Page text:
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Comparative Physiological Responses in Chinese Cabbage Induced by Herbivory and Fungal Infection

Abstract

Fungal infection of Chinese cabbage leaves by Alternaria brassicae has earlier been shown to have detrimental effects on larval development of the chrysomelid beetle Phaedon cochleariae. Furthermore, adults of this leaf beetle avoid fungus-infected Chinese cabbage leaves for oviposition and feeding. However, herbivory had no impact on fungal growth. In this study, we investigated physiological responses of the host plant to herbivore attack and fungal infection in order to elucidate the mechanisms of the described ecological interactions between the fungus and the herbivore. Changes in primary factors (water, C/N ratio, protein, sucrose) and defense-related plant compounds (glucosinolates, anthocyanins, peroxidase) were measured. Herbivory and fungal infection reduced the sucrose concentration of leaves and increased amounts of indole glucosinolates as well as total anthocyanins. In addition, water content was slightly lower in insect-damaged but not in infected leaves. Higher levels of peroxidase activity resulted exclusively from fungal infection. The C/N ratio and total protein content remained unaffected by either treatment. The implications of the induced plant changes on the herbivore are discussed.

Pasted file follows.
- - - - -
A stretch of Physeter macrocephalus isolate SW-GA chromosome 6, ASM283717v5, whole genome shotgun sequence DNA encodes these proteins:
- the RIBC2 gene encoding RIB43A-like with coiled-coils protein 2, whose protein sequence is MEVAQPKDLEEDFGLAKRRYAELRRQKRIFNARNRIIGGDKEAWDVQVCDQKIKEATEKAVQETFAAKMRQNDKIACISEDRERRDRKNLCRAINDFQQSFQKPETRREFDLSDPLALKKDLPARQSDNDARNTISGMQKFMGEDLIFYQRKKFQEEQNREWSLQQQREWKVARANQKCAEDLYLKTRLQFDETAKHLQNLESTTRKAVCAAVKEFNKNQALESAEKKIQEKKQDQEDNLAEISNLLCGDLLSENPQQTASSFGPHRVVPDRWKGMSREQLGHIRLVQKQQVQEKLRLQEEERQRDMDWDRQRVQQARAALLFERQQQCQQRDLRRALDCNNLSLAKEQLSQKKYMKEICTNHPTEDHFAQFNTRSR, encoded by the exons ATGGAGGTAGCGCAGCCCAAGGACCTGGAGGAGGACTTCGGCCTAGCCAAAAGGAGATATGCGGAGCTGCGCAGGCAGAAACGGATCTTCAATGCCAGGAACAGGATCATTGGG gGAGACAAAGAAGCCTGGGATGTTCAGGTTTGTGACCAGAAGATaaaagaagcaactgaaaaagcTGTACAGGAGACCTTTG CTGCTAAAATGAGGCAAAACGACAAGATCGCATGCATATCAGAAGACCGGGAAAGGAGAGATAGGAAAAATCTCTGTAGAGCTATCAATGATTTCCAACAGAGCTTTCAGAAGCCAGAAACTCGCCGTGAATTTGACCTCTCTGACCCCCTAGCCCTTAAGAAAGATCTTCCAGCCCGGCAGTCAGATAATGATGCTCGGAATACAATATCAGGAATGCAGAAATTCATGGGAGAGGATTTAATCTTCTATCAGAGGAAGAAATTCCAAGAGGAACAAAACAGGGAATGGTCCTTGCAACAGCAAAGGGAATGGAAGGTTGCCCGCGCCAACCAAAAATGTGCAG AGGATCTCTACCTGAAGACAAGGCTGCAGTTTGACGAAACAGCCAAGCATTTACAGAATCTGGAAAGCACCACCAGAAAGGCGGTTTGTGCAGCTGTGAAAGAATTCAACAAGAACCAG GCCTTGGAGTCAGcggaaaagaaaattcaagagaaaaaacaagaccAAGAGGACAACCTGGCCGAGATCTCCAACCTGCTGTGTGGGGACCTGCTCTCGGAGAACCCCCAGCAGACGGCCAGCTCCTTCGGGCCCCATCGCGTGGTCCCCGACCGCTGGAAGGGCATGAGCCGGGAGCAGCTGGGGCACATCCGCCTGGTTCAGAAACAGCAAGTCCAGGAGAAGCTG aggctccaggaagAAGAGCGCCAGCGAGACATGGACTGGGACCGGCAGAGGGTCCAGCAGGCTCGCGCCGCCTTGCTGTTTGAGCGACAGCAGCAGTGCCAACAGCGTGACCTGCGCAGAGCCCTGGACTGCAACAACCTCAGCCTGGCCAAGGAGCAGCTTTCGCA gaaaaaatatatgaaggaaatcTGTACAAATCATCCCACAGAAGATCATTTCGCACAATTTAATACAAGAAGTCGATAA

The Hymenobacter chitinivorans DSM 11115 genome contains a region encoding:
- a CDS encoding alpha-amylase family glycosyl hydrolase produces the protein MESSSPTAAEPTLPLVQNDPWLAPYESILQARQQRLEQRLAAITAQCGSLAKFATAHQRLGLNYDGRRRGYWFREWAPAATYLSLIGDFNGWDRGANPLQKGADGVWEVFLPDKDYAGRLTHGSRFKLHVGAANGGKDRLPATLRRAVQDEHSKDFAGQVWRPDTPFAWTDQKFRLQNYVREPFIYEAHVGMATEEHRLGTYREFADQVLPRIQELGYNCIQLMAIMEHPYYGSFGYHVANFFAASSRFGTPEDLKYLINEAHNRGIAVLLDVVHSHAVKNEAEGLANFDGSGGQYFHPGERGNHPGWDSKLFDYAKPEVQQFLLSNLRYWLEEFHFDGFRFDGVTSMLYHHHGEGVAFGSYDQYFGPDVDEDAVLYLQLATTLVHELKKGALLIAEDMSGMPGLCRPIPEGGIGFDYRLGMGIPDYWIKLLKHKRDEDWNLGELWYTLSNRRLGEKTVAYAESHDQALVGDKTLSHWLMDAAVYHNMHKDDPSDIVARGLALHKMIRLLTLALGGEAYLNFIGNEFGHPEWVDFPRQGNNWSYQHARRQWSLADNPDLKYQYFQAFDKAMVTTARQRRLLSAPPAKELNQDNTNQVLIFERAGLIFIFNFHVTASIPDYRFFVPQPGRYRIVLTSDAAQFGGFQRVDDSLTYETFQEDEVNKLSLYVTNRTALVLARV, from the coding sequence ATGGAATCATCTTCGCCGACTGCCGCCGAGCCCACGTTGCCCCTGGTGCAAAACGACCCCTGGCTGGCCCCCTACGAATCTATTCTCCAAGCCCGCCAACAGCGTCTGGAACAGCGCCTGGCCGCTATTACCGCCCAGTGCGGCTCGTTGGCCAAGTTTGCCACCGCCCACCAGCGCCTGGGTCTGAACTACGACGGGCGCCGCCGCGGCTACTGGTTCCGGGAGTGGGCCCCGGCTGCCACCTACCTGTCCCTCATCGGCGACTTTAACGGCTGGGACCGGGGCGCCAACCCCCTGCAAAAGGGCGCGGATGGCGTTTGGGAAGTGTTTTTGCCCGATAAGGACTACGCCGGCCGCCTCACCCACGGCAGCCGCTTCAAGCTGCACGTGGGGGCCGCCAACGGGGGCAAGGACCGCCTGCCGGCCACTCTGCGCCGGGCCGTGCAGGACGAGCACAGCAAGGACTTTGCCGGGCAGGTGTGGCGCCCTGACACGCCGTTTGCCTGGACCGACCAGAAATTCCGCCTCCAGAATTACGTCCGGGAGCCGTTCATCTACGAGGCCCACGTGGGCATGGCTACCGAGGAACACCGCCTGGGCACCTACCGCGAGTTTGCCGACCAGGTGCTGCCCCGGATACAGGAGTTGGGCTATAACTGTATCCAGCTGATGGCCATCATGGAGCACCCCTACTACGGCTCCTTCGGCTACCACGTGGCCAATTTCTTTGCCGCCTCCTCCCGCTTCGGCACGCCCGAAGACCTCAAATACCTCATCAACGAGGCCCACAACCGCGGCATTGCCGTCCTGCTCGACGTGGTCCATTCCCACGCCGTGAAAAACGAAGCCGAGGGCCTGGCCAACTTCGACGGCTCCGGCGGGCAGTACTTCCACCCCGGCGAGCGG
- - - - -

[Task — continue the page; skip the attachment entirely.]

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Correspondence to Monika Hilker.

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Rostás, M., Bennett, R. & Hilker, M. Comparative Physiological Responses in Chinese Cabbage Induced by Herbivory and Fungal Infection. J Chem Ecol 28, 2449–2463 (2002). https://doi.org/10.1023/A:1021427917603

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  • DOI: https://doi.org/10.1023/A:1021427917603

  • Tripartite interactions
  • phytopathogenic fungus infection
  • herbivory
  • induced resistance
  • cross-effects
  • nutrients
  • glucosinolates
  • anthocyanins
  • peroxidase
  • Chinese cabbage
  • Phaedon cochleariae
  • Alternaria brassicae